Thor’s Well is located in the Cape Perpetua region of the Oregon coastline. Yachats is the closest town and Florence is a bit further down South. From Yachats, you can get to Thor’s Well within 10 minutes by driving south down the 101 highway. There is no clear indication from the main road other than an overlook point where you can park your car soon after passing the Cape Perpetua visitor center. You can then climb down to the rocky coastline.
Photo Spot Details
The area around Thor’s Well is quite impressive. Right next to Thor’s Well is another interesting sight, the Spouting Horn. The rest of the coastline is craggy and it is possible to use the craggy rocks and the effervescent ocean for any number of photo ops. Thor’s Well itself is a hole in the coastline into which the ocean water seeps in. You do have to wait for the tides to rise though before you can see this happening. It is not a good idea to get too close because, every now and then, the water pressure builds up from seepage below and the water rushes out of the hole at great pressure. Falling on these craggy rocks is not fun and slipping with expensive equipment, much less so. However, it’s not really as dangerous as some online forums made it out to be before I went there. Use common sense and waterproof boots (or even better, open toed rubber shoes with good grip) because your feet will most likely get wet.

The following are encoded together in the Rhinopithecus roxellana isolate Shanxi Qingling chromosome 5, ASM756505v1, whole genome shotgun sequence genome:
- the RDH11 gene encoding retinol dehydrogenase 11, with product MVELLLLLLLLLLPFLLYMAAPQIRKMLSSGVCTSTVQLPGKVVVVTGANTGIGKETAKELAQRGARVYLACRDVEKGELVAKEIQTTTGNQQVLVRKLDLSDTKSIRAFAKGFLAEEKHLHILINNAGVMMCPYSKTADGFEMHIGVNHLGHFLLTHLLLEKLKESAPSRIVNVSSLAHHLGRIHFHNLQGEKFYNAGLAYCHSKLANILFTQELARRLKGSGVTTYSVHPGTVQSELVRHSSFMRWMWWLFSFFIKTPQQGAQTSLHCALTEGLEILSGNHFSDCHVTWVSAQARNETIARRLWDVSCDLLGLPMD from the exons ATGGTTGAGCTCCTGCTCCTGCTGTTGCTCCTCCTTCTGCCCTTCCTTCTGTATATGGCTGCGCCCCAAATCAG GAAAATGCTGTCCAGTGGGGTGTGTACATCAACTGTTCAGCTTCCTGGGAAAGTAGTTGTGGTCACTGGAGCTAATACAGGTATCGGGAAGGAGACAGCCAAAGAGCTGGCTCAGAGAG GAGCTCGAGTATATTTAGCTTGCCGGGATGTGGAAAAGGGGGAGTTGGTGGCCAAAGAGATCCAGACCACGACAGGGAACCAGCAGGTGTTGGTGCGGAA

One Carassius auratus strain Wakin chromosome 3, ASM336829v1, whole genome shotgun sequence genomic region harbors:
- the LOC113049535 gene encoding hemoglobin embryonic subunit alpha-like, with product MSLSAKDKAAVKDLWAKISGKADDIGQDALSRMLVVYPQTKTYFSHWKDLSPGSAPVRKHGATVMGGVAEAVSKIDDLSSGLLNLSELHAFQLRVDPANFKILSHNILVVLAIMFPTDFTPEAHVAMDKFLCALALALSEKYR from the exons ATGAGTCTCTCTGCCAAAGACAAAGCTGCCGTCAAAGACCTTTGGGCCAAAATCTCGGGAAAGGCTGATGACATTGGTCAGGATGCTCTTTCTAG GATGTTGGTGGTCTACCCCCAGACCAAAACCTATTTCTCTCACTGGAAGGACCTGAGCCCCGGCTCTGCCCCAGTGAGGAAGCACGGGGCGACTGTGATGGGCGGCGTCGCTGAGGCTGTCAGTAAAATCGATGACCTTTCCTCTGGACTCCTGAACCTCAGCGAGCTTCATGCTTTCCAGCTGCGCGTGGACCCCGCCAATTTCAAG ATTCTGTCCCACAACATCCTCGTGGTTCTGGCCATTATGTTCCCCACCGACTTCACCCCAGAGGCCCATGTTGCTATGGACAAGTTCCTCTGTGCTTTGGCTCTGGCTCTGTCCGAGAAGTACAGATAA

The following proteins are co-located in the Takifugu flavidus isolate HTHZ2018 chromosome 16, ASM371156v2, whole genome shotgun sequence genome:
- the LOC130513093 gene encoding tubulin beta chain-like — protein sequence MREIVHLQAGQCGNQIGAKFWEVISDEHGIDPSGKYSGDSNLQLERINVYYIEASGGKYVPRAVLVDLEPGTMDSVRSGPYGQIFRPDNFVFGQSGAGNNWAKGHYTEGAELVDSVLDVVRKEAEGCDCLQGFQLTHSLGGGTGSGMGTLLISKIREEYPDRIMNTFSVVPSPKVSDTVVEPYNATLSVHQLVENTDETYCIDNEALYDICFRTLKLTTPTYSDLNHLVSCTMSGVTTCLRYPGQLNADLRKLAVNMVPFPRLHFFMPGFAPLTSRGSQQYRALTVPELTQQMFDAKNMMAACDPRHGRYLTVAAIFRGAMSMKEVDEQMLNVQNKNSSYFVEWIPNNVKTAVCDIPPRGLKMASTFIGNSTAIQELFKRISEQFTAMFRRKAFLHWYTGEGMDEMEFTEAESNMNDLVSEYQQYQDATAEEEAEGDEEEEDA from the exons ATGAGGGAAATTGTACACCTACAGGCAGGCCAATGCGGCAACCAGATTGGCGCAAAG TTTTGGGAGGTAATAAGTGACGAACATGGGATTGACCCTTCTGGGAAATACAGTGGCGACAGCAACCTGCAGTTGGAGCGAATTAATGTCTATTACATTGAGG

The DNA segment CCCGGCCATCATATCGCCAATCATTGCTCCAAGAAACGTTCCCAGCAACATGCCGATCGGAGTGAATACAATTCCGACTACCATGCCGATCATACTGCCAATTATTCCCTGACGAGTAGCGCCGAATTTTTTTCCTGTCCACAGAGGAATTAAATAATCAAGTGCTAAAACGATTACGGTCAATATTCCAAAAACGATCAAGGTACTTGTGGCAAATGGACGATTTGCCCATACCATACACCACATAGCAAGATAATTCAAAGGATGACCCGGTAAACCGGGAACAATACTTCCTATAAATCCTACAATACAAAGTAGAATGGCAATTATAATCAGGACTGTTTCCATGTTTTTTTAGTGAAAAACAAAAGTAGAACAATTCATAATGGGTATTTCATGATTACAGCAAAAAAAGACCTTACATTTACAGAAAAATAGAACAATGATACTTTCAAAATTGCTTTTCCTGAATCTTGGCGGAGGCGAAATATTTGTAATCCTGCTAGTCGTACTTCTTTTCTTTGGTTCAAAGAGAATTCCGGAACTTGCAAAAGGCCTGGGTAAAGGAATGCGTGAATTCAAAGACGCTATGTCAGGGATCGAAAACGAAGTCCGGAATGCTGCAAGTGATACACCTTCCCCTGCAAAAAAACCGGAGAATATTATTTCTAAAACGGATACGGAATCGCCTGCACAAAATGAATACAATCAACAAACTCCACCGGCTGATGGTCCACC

The hole itself is not terribly big but seeing the water seep in from all around is quite an incredibly rewarding event to witness. The evenings are generally best though you often end up shooting directly at the sun. The summers in the Pacific Northwest are generally the safest if you are travelling there because the weather can be notoriously uncooperative and foggy.
- A wide lens is great though you can probably make do with a full frame 21-24mm equivalent lens and not go wider.
- You will get wet so wear waterproof boots with good grip. A rain jacket is useful too for whenever the pressure releases the water from within the hole.
- Be prepared to turn away/ cover your camera/ lens when the water spouts out. I had to wipe the lens clean on several occasions so keep some dry microfiber cloth handy.
- The evenings are great to catch the last light. Since Thor’s Well sits behind a big hill, it generally doesn’t catch any morning light.